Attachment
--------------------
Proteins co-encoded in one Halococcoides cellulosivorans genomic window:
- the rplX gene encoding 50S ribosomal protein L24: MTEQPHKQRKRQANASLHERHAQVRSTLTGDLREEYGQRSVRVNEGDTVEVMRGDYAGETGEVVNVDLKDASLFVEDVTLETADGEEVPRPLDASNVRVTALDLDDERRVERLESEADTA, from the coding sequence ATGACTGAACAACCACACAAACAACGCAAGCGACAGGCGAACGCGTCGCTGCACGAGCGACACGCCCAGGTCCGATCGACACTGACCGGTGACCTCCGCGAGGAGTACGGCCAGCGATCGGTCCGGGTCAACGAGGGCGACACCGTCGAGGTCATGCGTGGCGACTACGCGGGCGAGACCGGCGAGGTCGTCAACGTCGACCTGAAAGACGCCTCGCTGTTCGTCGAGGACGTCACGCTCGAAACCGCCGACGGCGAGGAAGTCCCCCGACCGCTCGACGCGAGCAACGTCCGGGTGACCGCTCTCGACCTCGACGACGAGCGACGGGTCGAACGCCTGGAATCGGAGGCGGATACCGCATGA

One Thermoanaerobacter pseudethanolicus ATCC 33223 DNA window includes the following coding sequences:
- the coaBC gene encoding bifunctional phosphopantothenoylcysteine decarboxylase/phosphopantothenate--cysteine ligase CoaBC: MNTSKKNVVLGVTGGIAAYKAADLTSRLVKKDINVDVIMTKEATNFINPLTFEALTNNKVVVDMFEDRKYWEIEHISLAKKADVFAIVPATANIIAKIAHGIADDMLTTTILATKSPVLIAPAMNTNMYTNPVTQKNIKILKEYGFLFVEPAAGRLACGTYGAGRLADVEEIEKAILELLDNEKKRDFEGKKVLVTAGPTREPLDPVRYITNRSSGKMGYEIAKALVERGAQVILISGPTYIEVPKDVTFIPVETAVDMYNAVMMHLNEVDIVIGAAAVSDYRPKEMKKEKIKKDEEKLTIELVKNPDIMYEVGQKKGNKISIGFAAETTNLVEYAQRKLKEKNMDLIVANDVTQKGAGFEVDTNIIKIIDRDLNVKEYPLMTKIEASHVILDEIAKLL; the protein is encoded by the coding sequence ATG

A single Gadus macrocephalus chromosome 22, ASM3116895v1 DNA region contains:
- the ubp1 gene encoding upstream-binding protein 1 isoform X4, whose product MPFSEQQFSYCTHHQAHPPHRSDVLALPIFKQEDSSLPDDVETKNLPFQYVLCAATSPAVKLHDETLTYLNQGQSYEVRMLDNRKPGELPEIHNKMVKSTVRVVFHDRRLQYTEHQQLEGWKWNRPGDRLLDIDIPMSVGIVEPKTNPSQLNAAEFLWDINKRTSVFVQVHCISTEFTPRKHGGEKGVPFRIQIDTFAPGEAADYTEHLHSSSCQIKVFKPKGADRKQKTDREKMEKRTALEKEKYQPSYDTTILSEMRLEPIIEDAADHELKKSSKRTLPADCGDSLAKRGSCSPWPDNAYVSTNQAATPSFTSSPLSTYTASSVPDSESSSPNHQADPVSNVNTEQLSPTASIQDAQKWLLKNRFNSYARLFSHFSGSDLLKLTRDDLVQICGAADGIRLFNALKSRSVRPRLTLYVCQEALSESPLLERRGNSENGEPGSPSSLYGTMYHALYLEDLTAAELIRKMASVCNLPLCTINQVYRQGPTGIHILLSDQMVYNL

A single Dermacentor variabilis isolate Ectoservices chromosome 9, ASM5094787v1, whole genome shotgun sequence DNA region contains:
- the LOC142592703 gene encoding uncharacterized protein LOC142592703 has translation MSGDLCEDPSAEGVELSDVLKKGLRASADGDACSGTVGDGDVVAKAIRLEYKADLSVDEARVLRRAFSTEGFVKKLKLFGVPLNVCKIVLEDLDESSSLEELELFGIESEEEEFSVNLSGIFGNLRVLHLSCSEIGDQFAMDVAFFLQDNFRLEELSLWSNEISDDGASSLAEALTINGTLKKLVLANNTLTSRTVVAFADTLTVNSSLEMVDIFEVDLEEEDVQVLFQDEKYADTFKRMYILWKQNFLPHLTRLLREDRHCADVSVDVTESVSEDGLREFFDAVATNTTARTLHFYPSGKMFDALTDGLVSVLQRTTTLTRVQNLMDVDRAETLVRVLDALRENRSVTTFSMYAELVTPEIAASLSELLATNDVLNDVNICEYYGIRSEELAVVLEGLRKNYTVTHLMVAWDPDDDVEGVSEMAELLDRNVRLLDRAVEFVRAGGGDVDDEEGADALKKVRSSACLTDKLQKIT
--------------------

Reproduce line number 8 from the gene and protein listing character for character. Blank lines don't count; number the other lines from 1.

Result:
- the LOC142592703 gene encoding uncharacterized protein LOC142592703 has translation MSGDLCEDPSAEGVELSDVLKKGLRASADGDACSGTVGDGDVVAKAIRLEYKADLSVDEARVLRRAFSTEGFVKKLKLFGVPLNVCKIVLEDLDESSSLEELELFGIESEEEEFSVNLSGIFGNLRVLHLSCSEIGDQFAMDVAFFLQDNFRLEELSLWSNEISDDGASSLAEALTINGTLKKLVLANNTLTSRTVVAFADTLTVNSSLEMVDIFEVDLEEEDVQVLFQDEKYADTFKRMYILWKQNFLPHLTRLLREDRHCADVSVDVTESVSEDGLREFFDAVATNTTARTLHFYPSGKMFDALTDGLVSVLQRTTTLTRVQNLMDVDRAETLVRVLDALRENRSVTTFSMYAELVTPEIAASLSELLATNDVLNDVNICEYYGIRSEELAVVLEGLRKNYTVTHLMVAWDPDDDVEGVSEMAELLDRNVRLLDRAVEFVRAGGGDVDDEEGADALKKVRSSACLTDKLQKIT